It is estimated that 50% of the approximate 200,000 intravenous drug users (IDUs) in New York City (NYC) are infected with HIV. Syringe exchange, a common method of HIV prevention in many countries was legalized in NYC in 1992. As syringe exchange has gained public support and the number of functioning exchanges has grown in the country, more attention has been given to the study of operational characteristics of syringe exchanges. Syringe exchanges may be considered health service delivery organizations, and the specific methods of service delivery may greatly influence their effectiveness in reducing HIV risk behavior among injecting drug users. Improving operational characteristics of syringe exchanges requires both careful data collection, in order to reduce ambiguity in interpretation, and methods for cumulating knowledge, so that previous learning experiences need not be repeated with each new exchange. We report here on the practice of marking ("tagging") syringes distributed by exchanges in NYC during the period from 1990 through 1994. During this period the NYC exchanges operated illegally as underground exchanges, and then received legal status and expanded greatly. Developing regulations that reflect the reality of the program operations while allowing for monitoring and oversight is a complicated process, especially when implemented in states that maintain paraphernalia and prescription laws and where "unauthorized" possession of injection equipment remains a criminal activity under existing legal statutes. The particular situation in NYC which required the revision of existing regulations during a period of rapid program expansion and implementation of a large system of syringe exchange further illustrates the multiple pressures which accompany such a process. In order to implement meaningful regulations which maximize the public health benefits of syringe exchange programs on an individual and community level, recommendations are made.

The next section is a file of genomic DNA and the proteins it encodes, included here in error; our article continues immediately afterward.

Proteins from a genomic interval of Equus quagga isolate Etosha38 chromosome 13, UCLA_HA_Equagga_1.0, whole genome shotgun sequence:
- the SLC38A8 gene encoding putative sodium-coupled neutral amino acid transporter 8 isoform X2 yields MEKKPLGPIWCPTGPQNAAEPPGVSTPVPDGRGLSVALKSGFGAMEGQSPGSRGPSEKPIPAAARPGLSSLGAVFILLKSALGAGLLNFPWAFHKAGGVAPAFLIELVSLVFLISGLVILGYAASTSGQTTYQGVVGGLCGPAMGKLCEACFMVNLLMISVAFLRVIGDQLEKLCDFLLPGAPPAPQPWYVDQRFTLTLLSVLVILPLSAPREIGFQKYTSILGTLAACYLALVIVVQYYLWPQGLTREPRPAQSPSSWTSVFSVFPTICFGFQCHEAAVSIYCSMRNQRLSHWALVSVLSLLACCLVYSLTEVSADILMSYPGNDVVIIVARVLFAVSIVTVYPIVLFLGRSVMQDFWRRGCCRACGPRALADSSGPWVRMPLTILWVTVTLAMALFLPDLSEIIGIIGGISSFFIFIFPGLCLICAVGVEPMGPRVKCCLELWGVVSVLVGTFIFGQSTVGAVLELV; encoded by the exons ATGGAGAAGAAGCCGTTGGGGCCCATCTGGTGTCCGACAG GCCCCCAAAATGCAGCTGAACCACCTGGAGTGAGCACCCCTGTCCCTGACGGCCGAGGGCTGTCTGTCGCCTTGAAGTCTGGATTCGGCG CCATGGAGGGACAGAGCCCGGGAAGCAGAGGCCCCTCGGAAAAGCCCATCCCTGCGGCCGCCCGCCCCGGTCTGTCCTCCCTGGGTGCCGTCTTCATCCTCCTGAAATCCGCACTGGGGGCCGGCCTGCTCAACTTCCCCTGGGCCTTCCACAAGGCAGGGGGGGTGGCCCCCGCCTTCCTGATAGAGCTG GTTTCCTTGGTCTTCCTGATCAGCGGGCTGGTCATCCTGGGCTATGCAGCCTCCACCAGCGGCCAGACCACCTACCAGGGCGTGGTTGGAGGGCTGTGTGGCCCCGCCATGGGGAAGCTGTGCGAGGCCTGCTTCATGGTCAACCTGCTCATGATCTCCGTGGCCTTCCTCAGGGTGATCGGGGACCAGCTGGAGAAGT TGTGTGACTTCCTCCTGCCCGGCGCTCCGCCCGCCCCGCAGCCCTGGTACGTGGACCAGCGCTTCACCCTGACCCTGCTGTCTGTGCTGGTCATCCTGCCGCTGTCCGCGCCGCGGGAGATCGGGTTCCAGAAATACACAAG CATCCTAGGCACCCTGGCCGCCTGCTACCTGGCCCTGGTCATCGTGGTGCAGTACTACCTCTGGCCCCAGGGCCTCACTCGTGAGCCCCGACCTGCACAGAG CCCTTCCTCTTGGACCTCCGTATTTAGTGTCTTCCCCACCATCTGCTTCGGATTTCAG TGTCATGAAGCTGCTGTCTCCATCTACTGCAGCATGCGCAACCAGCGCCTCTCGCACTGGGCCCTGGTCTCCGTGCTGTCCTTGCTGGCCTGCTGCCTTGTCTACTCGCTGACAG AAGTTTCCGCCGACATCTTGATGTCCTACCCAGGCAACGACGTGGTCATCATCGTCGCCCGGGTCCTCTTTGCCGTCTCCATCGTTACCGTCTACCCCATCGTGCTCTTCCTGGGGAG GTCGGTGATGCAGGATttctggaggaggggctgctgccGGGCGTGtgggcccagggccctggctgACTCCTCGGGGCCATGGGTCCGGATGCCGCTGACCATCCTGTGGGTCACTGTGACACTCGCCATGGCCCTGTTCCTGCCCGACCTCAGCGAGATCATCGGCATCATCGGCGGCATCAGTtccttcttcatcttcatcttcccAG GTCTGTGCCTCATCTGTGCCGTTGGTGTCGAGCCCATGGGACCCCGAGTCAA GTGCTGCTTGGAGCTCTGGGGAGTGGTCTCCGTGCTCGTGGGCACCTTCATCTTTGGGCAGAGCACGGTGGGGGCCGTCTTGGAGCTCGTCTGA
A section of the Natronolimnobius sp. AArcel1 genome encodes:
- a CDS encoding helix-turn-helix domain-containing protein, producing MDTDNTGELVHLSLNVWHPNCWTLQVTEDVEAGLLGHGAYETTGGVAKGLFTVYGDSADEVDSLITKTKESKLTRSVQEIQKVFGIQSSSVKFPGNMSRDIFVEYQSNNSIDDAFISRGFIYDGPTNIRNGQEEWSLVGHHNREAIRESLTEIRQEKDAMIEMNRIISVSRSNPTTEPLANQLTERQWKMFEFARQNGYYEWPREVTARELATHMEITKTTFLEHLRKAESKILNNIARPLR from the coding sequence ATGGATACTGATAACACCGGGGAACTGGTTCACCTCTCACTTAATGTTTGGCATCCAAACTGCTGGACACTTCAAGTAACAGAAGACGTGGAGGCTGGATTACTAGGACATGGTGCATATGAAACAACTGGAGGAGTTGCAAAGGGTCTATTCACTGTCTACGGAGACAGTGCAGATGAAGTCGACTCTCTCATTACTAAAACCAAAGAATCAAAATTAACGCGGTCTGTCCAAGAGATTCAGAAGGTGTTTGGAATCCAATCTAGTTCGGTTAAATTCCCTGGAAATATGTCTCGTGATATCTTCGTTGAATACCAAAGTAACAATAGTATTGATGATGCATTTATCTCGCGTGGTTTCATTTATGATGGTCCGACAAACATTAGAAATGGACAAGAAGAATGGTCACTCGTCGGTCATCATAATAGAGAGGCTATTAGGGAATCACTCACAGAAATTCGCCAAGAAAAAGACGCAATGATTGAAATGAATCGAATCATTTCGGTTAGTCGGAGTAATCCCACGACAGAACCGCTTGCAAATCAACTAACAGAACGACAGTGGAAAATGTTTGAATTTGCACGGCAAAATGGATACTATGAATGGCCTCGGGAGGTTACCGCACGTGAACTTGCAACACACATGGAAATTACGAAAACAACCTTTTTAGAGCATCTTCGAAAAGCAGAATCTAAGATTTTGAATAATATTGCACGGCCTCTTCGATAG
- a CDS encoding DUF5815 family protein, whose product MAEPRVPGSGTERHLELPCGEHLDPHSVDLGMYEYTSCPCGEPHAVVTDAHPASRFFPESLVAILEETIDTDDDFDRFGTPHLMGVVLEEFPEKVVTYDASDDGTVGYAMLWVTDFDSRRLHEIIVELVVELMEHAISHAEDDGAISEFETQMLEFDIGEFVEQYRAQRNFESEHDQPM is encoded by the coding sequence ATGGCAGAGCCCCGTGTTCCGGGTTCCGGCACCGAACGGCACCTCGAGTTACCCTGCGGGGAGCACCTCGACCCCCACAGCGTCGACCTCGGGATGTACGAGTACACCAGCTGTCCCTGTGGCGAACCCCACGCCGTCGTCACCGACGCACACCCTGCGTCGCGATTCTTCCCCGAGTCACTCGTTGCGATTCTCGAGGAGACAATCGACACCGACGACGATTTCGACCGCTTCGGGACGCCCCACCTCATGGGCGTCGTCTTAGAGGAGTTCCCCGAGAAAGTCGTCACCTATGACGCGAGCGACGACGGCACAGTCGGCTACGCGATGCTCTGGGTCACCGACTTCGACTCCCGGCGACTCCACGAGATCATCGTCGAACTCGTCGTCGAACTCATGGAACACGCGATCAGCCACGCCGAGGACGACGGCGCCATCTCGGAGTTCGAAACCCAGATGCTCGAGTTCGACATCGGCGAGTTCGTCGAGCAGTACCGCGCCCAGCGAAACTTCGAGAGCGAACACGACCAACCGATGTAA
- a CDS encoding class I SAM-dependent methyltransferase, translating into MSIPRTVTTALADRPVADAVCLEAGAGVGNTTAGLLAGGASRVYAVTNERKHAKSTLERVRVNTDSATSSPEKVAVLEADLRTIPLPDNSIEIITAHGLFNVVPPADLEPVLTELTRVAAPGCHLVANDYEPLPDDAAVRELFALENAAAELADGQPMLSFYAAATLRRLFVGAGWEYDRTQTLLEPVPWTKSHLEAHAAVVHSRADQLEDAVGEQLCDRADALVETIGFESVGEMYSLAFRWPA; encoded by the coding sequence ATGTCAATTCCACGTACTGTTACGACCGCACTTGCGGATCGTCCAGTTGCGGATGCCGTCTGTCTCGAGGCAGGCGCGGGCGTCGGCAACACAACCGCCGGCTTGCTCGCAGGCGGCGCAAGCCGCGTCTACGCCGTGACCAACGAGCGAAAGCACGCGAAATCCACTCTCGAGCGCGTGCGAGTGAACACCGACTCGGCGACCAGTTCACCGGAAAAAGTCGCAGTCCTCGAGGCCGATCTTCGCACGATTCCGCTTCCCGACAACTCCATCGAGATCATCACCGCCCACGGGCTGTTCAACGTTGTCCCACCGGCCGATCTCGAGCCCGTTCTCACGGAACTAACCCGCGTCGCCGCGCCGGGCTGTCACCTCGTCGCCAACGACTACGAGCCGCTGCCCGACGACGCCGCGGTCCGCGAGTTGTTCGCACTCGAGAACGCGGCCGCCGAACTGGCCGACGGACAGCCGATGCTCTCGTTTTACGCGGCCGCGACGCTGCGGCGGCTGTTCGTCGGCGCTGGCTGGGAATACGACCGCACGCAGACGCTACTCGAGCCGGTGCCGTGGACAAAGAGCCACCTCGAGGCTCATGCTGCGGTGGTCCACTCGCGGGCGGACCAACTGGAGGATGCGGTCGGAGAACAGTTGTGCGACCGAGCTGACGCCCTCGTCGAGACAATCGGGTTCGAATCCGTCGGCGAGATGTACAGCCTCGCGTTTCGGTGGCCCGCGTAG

ASJC Scopus subject areas
- Health(social science)
- Public Health, Environmental and Occupational Health